Pat Butler: It’s not bad news for all newspapers
Newspaper circulation declines, the headlines screamed this week.
According to the Newspaper Association of America, circulation is down 2.6 percent in the six-month period that ended in March. Sunday circulation is down 3.1 percent.
The big losers are the big papers, according to Audit Bureau data. For example, the San Francisco Chronicle is down 15.6 percent to 398,246 subscribers. The Los Angeles Times is down 5.4 percent to 851,832, the Washington Post 3.7 percent to 724,242 and the Wall Street Journal 1 percent to 2,049,786.
Fortunately, The Union is bucking a trend that concerns the entire newspaper industry. In 2005, our circulation grew by nearly 500 subscribers to 16,984.
We also have more than 21,000 registered online viewers, which includes around 7,000 regular readers.
Why are we adding subscribers while the big metro newspapers lose them?
Our biggest advantage is that we know what kind of paper we need to be to grow. Our niche is local news and our goal is to deliver as much of it as humanely possible to our readers.
The large newspapers, meanwhile, seem to be struggling to redefine themselves. Are they local newspapers, regional newspapers, national newspapers or something else?
Readers also don’t seem as connected to the larger papers for obvious reasons. When those papers are covering national politics or the war, they also find themselves in competition with scores of other media.
My week in Reno
I spent three days and part of a fourth attending company meetings with publishers, ad directors, marketing directors and other editors in Reno. The discussion naturally centered around the future of the newspaper industry and how we remain viable in a constantly evolving marketplace.
Swift Communications is a privately owned company with newspapers in Truckee, the Tahoe region, Nevada, Colorado and Oregon. We are all among the community newspapers that still wake up and see sunshine in the mornings.
Our plans include a renewed commitment to local news and at the same time adding new features to our Web sites. You will certainly be hearing more about this in the next few weeks.
And I wish I could say what happens in Reno stays in Reno, but media executives evidently know little about junkets. It was all work and no play unless you consider meal time eatertainment.
The Cathy Wilcox-Barnes situation took a bizarre turn this week when her opponent in the city clerk’s race said at Tuesday’s Nevada City council meeting that she had been deputized by the incumbent.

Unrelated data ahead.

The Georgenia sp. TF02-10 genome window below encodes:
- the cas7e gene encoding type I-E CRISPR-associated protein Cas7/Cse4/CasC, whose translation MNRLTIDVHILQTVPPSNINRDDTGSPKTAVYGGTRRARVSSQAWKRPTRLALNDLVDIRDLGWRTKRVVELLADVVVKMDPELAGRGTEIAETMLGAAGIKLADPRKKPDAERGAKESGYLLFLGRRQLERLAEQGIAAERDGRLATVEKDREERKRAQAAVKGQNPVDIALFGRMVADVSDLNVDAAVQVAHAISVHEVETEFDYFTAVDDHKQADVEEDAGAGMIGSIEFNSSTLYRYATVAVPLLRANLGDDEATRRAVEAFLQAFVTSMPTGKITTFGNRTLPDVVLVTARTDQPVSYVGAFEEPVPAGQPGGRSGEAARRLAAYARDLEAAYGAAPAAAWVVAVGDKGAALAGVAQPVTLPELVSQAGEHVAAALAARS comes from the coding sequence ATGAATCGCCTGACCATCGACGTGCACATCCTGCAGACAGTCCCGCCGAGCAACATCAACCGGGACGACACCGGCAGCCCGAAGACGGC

The next day Wilcox-Barnes told reporter Josh Singer that she did indeed deputize Yolanda Bachtell rather than the deputy city clerk while the city conducts an investigation into her other, nonelected position. What’s even more interesting is that she didn’t have to step down from her elected position.
This is a new chapter in what is an already complicated situation. First, it is unusual to see an elected official work in another position in the same government, which Wilcox-Barnes has been doing as the city clerk and the office operations supervisor. The incumbent herself has said the two jobs have kind of morphed into one, which means the lines of authority have likely been blurred at city hall.
City Manager Mark Miller’s decision to suspend Wilcox-Barnes from her nonelected position startled many in the community. The deputization of Bachtell leaves others scratching their heads and just adds to the mystery at city hall.
Just days before the county learned it may receive $5.3 million in state highway money with no strings attached, 31-year-old Noah Richins became the latest random victim on Highway 49. He was driving his disabled mother to the grocery store when another car crossed the center line and slammed into his vehicle.
Noah died 15 minutes later, according to authorities. The other driver is suspected of being under the influence of drugs or falling asleep before the crash.
This is a grim reminder that no matter how great a job the CHP does on that highway, innocent people will continue to die until a concrete barrier is installed.
While many seem to believe that the Dorsey Interchange project is key to relieving our congestion pains, our elected officials need to keep Highway 49 on the radar screen. I’m still skeptical that a $500,000 speed-bump project will make a route that is traveled by thousands each day much safer.
Some readers want to post entire stories from other newspapers in the comments section of our Web site. We will not post these stories in order to avoid copyright violations, which can lead to unexpected charges for the newspaper. Links to stories, on the other hand, can be posted after we review where the link takes our readers.
Any efforts at playing gatekeeper to the comments section leads to the inevitable uproar from some posters who will claim that we are being censors, which is not the case. Our government still permits other ways to express yourself.
In a more immediate sense, I don’t believe posting a story that may or may not be in an appropriate context is commentary, which is what we are looking for in the comments section. In addition to the legal concerns, I have no idea if these stories have been tampered with by the person who posts them.
Pat Butler is the editor of The Union. He can be reached by e-mail at firstname.lastname@example.org or by phone at 477-4235.
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